Data Warehousing and Data Science

31 May 2011

Differences Between Data Warehousing and Business Intelligence

Filed under: Business Intelligence,Data Warehousing — Vincent Rainardi @ 6:38 pm
Tags: ,

Try asking your colleague what is the difference between business intelligence and a data warehouse. I find that a lot of people, even those who work in BI projects and BI industry, do not understand the difference. A lot of people use these 2 terms interchangeably. Some people even prefer to use 1 term instead of the other because it simply “sounds better”. Many people think that business intelligence is not just a data warehouse, but there is more to it. But when asked “what business intelligence systems are not data warehouse systems?” or “what part of business intelligence systems are not data warehouses?”, most of them have difficulties explaining the answer.

These days, “business intelligence” is the norm used by most vendors in the industry, rather than “data warehouse”. Most of them call / classify their tools as business intelligence software, not data warehouse software. The name of Cognos product is “Cognos 8 Business Intelligence”. BusinessObjects label themselves as “BI software company” and “global leader in BI software”. The name of one of Hyperionproducts is “Hyperion System 9 BI+”. SAS Enterprise BI Server provides a fully integrated and comprehensive suite of business intelligence software. Microsoft promotes SQL Server 2005 as the end-to-end business intelligence platform. It seems that only Kimball Group who consistently use the term data warehouse. Bill Inmon, as the inventor of this term, also uses the term data warehouse.

So, let’s get into the details. This is an example of a data warehouse system:

It includes ETL from the source system, front end applications (those 10 boxes on the right hand side), and everything in between. It has a control system, an audit system and a data quality system (also known as data firewall). Not all data warehouse systems have all the components pictured above, for example, some data warehouse system may not have operational data stored (ODS), see this article for details.

The 2 blue items are data warehouse databases. The cylinder is in relational format (labelled as dimensional data store, DDS for short), the box is in multidimensional format (labelled as cubes in the picture above). This blue cube is also known as on line analytical processing cube, or OLAP cube for short.

The yellow items are business intelligence applications. Most business intelligence applications take data from multidimensional format data warehouse, but some do take data from the relational format. The whole diagram above is also known as business intelligence system.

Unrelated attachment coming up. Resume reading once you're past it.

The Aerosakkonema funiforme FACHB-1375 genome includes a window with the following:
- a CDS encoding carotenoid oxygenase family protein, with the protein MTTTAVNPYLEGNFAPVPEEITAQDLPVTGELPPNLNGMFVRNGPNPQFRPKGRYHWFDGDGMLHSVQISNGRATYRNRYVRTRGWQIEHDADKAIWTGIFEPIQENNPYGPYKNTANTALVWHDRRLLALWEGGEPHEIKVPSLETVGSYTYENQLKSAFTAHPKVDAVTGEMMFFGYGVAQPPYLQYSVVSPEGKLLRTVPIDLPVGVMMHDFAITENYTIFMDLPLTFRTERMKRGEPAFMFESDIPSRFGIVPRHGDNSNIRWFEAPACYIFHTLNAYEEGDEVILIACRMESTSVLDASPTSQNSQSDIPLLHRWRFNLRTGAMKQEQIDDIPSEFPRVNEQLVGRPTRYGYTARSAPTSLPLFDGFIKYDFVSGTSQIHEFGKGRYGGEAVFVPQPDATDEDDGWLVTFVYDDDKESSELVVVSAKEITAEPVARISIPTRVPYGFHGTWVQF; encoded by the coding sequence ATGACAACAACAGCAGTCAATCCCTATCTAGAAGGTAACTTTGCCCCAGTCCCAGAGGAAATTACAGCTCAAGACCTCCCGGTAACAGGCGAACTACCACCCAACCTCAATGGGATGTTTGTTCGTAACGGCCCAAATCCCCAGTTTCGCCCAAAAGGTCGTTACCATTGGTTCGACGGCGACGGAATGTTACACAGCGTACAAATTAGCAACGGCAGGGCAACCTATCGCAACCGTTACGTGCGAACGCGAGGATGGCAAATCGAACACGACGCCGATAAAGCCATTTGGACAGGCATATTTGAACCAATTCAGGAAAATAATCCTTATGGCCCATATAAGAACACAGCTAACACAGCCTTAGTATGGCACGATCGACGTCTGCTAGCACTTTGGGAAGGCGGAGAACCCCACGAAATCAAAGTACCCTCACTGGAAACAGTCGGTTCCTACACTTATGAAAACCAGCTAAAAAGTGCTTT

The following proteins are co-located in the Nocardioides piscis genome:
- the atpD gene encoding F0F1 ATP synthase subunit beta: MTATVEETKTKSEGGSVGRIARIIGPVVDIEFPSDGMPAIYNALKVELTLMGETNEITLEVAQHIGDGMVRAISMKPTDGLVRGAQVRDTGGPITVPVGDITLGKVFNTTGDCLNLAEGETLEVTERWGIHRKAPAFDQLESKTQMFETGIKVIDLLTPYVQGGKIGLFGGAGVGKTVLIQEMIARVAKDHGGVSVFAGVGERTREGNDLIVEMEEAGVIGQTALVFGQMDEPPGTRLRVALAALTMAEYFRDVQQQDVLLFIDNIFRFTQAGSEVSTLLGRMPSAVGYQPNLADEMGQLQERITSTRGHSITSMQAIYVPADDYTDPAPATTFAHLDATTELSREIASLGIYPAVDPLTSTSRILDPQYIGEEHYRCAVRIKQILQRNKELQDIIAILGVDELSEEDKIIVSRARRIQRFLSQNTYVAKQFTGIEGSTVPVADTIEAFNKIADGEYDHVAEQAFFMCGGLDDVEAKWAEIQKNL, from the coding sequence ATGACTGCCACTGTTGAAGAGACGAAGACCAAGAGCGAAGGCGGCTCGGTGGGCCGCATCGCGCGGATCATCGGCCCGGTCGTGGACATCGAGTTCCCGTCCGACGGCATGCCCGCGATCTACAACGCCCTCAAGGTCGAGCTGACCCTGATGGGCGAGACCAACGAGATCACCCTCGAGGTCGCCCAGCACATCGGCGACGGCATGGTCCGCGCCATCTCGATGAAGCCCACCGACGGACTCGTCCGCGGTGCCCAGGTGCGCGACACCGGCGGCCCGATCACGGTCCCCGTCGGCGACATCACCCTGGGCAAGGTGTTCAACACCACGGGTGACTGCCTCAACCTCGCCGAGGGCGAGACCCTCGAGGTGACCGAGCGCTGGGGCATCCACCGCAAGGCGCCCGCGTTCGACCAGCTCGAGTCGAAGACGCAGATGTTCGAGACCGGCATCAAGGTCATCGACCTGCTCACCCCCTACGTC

Some business intelligence applications take data directly from the source system. For example, some dashboard systems may get sales summary data from the source system and display it in gauge meter format. In this case, we can not call the system a data warehouse system. It is still a business intelligence system, but it is not a data warehouse system, because it does not have a data warehouse database behind the gauge meter application.

Business intelligence systems, in the past also known as executive information systems, or decision support systems, are a non-transactional IT system used to support business decision making and solve management problems, normally used by top executives and managers. Many varied definitions exist in the market place today about the business intelligence system; one from Dr. Jay Liebowitz is arguably one of the better ones. Most people agree that OLAP and data warehouse systems are a major and important part of business intelligence systems. Most business intelligence systems are in the form of a data warehouse systems. Yes, there are business intelligence systems that do not use OLAP or data warehouses, as illustrated in the example of gauge meter application above, but they are more rare than the ones with OLAP or a data warehouse.

According to Ralph Kimball, in his book The Data Warehouse ETL Toolkit, a data warehouse is a system that extracts, cleans, conforms, and delivers source data into a dimensional data store and then supports and implements querying and analysis for the purpose of decision making. He stressed that a data warehouse is not a product, a language, a project, a data model or a copy of transaction system. In an interview with Professional Association for SQL Server (PASS) on 30th April 2004, he explained about the relationship between data warehousing and business intelligence.

In their latest book, The Microsoft Data Warehouse Toolkit, Joy Mundy and Warren Thornthwaite do not differentiate data warehouse systems and business intelligence systems. They consistently use the term DW/BI system throughout the book. This is understandable because, as I describe above, most business intelligence systems are in the form of a data warehouse system.